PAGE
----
[FFmpeg-devel] Controlling the server reply (was: 9/9] doc/example: Add http multi-client) example code
klaxa1337 at googlemail.com
Sun Jul 12 10:49:13 CEST 2015
On Sat, Jul 11, 2015 at 11:55 AM, Nicolas George <george at nsup.org> wrote:
> Le primidi 21 messidor, an CCXXIII, Stephan Holljes a écrit :
>> Good question, I haven't thought about that myself. Adding a 404 error
>> to handle_http_errors() and calling it with AVERROR_HTTP_NOT_FOUND
>> could be a solution. I feel like the name "handle_http_errors" is not
>> well chosen then, though.
> Unfortunately, that will not do, because handle_http_errors() is not public
> And this is a rather fundamental issue, we can not disregard it just by
> making handle_http_errors() public. I had hoped we could finish this patch
> series and handle this issue afterwards, but it seems it must be addressed
> sooner. Let me explain.
> Returning 404 Not found, or 401 Unauthorized, or... is performed by the
> library, but it is the decision of the application (I hope the distinction
> between application and library is clear). The library can not know if a
> particular file exists or not, because it does not even know if the
> application is getting the files from the filesystem or from a database or
> from on-the-fly computations. And the library can even less know the policy
> for authorizing files.
> I can see three rather distinct sub-issues:
> Q1. how the library communicates to the application the details of the
> Q2. how the application communicates to the library the decision it made;
> Q3. when the application can make its decision.
> Q3 is the crux of the problem: remember we had to split avio_accept() into
> avio_accept() and avio_handshake() to give the application a chance of
> forking or any other solution to handle several clients in parallel. Just
> the same, we will have to split avio_handshake() further to give the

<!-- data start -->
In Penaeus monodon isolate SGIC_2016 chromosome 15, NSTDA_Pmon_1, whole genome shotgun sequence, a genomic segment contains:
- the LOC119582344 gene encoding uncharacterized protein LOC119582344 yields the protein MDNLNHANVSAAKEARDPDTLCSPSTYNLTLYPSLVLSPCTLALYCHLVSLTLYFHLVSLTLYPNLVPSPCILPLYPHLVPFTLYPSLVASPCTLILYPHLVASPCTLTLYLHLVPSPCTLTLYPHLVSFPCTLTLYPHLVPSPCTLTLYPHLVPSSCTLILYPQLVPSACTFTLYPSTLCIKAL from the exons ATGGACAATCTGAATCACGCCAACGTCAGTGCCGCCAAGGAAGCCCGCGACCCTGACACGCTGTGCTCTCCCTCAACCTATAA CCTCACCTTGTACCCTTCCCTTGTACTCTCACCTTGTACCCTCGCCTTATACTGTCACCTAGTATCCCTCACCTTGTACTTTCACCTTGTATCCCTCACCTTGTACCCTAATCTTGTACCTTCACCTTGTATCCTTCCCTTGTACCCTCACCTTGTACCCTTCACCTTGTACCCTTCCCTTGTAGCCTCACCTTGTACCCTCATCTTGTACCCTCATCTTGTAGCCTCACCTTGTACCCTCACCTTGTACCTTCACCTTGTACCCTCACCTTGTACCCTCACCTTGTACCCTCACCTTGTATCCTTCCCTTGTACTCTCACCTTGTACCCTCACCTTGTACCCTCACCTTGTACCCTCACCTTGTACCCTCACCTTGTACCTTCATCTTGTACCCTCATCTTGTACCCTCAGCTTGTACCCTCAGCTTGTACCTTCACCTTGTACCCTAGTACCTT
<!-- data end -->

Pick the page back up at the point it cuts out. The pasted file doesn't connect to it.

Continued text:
> application a chance of making a decision.
> Furthermore, we need something that will work not only for HTTP but for any
> protocol that FFmpeg may support as a server.
> Q1 is the logical equivalent to the "address" parameter to the accept()
> system call. To be sure of it, think of an application that serves files
> without authentication on the local network but requires authentication
> otherwise: the client's address is part of the decision making.
> Q1 has a rather obvious and easy answer, that is the reason I hoped we could
> leave it for later: put the request parameters in the context and access
> them with the AVOption system. Thus, the application would access the
> request path with something like "av_opt_get(client_ctx,
> "http_request_path", AV_OPT_SEARCH_CHILDREN)".
> Q2 have the same obvious answer: "av_opt_set_int(client_ctx,
> "http_reply_code", 404)".
> Q3 is the hard part.
> I can see an answer to Q3, but since this is your internship, I think it is
> better to give you a chance to find your own answer first.
> When thinking on it, remember two situations that the API must be able to
> * A protocol can have several round-trips with decision to make at each
> step. For example, first negotiate the authentication scheme, then
> authenticate, then request a resource. All this is part of the handshake,
> but the application needs an entry point at each step.
> * Nested protocols: in HTTP-over-TCP, there is no decision to make until we
> have the full request, but in HTTP-over-TLS, i.e. HTTPS, the application
> needs a hook during the TLS handshake to handle Server Name Indication,
> and then the normal HTTP hook to set the reply code. We do not want to add
> special code in the upper protocol to handle the lower protocol.
> Please let me know your thoughts about that.
> Nicolas George
> ffmpeg-devel mailing list
> ffmpeg-devel at ffmpeg.org
the best thing I thought of was some kind of generic communication
function that either uses the client's AVOption system to pass around
values or just uses an AVDictionary.
Giving the application access to the results of the library could be
done in a similar way it is being done in http_read_header() by
repeatedly calling the communicate function and checking for its error
code (return < 0 in case of error, > 0 in case of success, but
unfinished processing and 0 on success and finished processing.) Since
we have to deal with protocol-specific decisions, each protocol should
implement its own communication function with something like a
url_comm_params() function added to the URLProtocol struct, which is
called like most (all?) other URLProtocol functions with
ffurl_comm_params() and avio_comm_params(). I'm not really sure how to
tell the application what parameters were negotiated, but maybe this
can be done in a similar fashion it has been done with unused_opts,
but instead with used_opts.
More information about the ffmpeg-devel